Over the last few decades, ecologists have come to appreciate that key ecological patterns, which describe ecological communities at relatively large spatial scales, are not only scale dependent, but also intimately intertwined. The relative abundance of species—which informs us about the commonness and rarity of species—changes its shape from small to large spatial scales. The average number of species as a function of area has a steep initial increase, followed by decreasing slopes at large scales. Finally, if we find a species in a given location, it is more likely we find an individual of the same species close-by, rather than farther apart. Such spatial turnover depends on the geographical distribution of species, which often are spatially aggregated. This reverberates on the abundances as well as the richness of species within a region, but so far it has been difficult to quantify such relationships.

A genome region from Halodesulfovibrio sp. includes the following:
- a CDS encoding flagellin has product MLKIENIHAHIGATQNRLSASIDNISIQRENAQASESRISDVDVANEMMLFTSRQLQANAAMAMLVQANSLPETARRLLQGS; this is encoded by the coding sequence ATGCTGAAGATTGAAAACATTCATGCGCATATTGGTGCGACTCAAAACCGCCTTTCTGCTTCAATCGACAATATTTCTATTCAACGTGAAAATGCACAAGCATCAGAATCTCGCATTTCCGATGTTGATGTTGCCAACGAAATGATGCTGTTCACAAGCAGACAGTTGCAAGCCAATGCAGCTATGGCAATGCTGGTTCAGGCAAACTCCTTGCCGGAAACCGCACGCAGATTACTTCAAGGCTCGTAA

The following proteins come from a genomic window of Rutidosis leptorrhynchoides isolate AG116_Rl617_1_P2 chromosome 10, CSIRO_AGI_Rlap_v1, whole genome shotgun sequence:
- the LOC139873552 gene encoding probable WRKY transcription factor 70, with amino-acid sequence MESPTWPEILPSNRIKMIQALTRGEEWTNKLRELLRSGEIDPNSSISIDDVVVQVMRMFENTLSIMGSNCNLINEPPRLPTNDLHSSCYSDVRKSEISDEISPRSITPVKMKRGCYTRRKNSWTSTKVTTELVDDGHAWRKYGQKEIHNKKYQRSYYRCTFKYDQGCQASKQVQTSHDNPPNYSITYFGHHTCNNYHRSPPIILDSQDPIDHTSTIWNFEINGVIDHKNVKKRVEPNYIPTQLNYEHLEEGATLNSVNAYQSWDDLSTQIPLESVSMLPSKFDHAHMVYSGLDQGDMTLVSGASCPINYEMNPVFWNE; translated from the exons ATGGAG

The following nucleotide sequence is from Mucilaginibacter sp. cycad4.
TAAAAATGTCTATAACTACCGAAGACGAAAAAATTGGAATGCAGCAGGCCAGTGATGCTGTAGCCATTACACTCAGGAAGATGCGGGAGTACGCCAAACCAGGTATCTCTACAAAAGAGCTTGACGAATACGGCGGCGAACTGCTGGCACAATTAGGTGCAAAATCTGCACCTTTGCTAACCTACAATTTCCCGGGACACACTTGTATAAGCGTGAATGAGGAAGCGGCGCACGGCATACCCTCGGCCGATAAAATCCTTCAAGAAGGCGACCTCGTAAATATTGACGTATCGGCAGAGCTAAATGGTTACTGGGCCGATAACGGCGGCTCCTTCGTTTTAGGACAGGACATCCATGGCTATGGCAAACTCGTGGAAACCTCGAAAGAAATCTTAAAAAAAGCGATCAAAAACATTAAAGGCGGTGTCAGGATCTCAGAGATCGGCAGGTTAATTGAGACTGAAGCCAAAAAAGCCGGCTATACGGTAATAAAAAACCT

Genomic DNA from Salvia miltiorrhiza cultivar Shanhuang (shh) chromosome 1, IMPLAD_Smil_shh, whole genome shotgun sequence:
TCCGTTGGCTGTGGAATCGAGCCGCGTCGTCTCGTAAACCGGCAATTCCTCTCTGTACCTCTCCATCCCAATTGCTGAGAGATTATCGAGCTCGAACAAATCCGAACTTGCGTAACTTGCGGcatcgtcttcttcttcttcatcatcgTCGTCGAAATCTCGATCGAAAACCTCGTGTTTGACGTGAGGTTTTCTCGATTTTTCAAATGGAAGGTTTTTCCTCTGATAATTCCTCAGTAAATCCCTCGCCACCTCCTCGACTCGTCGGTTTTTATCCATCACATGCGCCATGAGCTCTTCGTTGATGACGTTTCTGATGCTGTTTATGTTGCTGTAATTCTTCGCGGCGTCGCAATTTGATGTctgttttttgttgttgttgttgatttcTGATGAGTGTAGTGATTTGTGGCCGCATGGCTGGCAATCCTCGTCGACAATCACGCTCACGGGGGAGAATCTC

Within a neutral framework—which considers all individuals competitively equivalent—we introduce a spatial stochastic model, which phenomenologically accounts for birth, death, immigration and local dispersal of individuals. We calculate the pair correlation function—which encapsulates spatial turnover—and the conditional probability to find a species with a certain population within a given circular area. Also, we calculate the macro-ecological patterns, which we have referred to above, and compare the analytical formulæ with the numerical integration of the model. Finally, we contrast the model predictions with the empirical data for two lowland tropical forest inventories, showing always a good agreement.